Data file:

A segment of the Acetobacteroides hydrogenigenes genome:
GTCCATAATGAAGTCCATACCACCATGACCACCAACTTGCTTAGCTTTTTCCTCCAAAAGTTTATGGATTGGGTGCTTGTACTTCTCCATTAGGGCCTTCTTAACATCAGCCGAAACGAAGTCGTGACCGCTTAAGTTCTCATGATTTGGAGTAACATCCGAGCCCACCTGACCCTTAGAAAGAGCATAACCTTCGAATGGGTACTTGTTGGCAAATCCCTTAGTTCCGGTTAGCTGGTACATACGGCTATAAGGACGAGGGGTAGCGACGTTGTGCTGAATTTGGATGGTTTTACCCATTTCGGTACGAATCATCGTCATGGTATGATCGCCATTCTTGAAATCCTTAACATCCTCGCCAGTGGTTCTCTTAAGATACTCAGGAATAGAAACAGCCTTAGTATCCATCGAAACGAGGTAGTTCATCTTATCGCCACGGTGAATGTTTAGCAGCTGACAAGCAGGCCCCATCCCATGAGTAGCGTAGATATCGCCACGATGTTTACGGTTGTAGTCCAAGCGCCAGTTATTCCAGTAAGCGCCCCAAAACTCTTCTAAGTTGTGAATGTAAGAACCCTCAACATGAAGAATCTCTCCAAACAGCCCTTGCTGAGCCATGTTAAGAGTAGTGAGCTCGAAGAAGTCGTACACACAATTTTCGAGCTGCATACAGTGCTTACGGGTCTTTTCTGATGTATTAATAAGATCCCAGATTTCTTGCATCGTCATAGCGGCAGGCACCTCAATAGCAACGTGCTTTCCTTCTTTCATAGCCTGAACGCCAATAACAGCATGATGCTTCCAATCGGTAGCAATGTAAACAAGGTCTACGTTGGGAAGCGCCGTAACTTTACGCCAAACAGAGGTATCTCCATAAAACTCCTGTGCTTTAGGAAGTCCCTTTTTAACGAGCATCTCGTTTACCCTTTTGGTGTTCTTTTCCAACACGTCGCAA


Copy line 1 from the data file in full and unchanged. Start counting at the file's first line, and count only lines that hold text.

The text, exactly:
A segment of the Acetobacteroides hydrogenigenes genome: